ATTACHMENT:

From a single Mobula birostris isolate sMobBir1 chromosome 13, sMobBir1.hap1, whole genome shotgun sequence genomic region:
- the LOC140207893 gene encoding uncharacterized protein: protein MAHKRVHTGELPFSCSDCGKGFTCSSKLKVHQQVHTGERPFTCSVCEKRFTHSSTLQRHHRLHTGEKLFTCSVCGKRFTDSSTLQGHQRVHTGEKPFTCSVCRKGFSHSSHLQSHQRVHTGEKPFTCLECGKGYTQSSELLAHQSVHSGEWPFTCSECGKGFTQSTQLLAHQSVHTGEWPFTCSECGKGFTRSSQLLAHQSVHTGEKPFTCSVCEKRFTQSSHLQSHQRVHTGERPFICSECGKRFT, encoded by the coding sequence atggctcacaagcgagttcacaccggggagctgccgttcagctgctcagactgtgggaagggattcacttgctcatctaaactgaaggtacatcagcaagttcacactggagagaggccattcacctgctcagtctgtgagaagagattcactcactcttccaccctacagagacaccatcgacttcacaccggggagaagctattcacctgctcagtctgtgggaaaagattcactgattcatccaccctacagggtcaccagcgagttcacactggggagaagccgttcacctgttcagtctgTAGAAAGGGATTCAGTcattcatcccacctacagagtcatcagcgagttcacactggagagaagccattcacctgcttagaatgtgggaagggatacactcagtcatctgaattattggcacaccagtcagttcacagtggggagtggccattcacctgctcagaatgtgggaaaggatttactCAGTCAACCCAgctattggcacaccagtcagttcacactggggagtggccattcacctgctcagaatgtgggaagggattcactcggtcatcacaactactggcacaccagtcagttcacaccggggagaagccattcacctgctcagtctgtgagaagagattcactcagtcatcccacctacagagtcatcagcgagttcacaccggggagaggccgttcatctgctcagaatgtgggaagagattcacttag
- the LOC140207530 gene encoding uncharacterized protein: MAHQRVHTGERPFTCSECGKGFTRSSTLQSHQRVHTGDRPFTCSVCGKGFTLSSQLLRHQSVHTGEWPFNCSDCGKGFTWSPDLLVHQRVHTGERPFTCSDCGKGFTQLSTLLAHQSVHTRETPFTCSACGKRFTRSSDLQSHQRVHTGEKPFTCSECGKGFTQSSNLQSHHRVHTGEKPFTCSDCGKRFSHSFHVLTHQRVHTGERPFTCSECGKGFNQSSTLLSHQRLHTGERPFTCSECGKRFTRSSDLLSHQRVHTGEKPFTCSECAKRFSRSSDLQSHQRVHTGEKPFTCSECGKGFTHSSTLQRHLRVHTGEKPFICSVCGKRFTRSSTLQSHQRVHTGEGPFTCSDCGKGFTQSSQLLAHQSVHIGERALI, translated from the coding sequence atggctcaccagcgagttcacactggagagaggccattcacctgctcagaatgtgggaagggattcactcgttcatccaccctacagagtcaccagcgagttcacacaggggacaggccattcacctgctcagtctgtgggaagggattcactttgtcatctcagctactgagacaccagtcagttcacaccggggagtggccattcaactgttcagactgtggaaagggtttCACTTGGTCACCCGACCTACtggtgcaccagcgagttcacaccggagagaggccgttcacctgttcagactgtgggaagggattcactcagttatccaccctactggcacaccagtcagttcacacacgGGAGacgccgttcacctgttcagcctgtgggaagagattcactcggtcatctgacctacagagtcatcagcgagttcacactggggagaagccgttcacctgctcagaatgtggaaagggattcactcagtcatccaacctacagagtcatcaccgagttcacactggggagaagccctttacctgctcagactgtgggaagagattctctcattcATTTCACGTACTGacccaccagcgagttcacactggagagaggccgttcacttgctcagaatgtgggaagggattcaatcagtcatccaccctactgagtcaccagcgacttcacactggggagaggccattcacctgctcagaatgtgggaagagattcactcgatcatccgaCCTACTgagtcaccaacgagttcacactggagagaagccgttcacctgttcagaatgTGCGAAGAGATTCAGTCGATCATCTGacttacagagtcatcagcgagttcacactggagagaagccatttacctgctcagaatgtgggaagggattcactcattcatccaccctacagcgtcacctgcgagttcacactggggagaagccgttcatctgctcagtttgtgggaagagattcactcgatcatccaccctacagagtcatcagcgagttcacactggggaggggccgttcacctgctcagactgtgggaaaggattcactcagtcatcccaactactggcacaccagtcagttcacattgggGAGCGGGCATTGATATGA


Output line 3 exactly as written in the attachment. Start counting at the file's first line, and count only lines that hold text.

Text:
- the LOC140207530 gene encoding uncharacterized protein: MAHQRVHTGERPFTCSECGKGFTRSSTLQSHQRVHTGDRPFTCSVCGKGFTLSSQLLRHQSVHTGEWPFNCSDCGKGFTWSPDLLVHQRVHTGERPFTCSDCGKGFTQLSTLLAHQSVHTRETPFTCSACGKRFTRSSDLQSHQRVHTGEKPFTCSECGKGFTQSSNLQSHHRVHTGEKPFTCSDCGKRFSHSFHVLTHQRVHTGERPFTCSECGKGFNQSSTLLSHQRLHTGERPFTCSECGKRFTRSSDLLSHQRVHTGEKPFTCSECAKRFSRSSDLQSHQRVHTGEKPFTCSECGKGFTHSSTLQRHLRVHTGEKPFICSVCGKRFTRSSTLQSHQRVHTGEGPFTCSDCGKGFTQSSQLLAHQSVHIGERALI, translated from the coding sequence atggctcaccagcgagttcacactggagagaggccattcacctgctcagaatgtgggaagggattcactcgttcatccaccctacagagtcaccagcgagttcacacaggggacaggccattcacctgctcagtctgtgggaagggattcactttgtcatctcagctactgagacaccagtcagttcacaccggggagtggccattcaactgttcagactgtggaaagggtttCACTTGGTCACCCGACCTACtggtgcaccagcgagttcacaccggagagaggccgttcacctgttcagactgtgggaagggattcactcagttatccaccctactggcacaccagtcagttcacacacgGGAGacgccgttcacctgttcagcctgtgggaagagattcactcggtcatctgacctacagagtcatcagcgagttcacactggggagaagccgttcacctgctcagaatgtggaaagggattcactcagtcatccaacctacagagtcatcaccgagttcacactggggagaagccctttacctgctcagactgtgggaagagattctctcattcATTTCACGTACTGacccaccagcgagttcacactggagagaggccgttcacttgctcagaatgtgggaagggattcaatcagtcatccaccctactgagtcaccagcgacttcacactggggagaggccattcacctgctcagaatgtgggaagagattcactcgatcatccgaCCTACTgagtcaccaacgagttcacactggagagaagccgttcacctgttcagaatgTGCGAAGAGATTCAGTCGATCATCTGacttacagagtcatcagcgagttcacactggagagaagccatttacctgctcagaatgtgggaagggattcactcattcatccaccctacagcgtcacctgcgagttcacactggggagaagccgttcatctgctcagtttgtgggaagagattcactcgatcatccaccctacagagtcatcagcgagttcacactggggaggggccgttcacctgctcagactgtgggaaaggattcactcagtcatcccaactactggcacaccagtcagttcacattgggGAGCGGGCATTGATATGA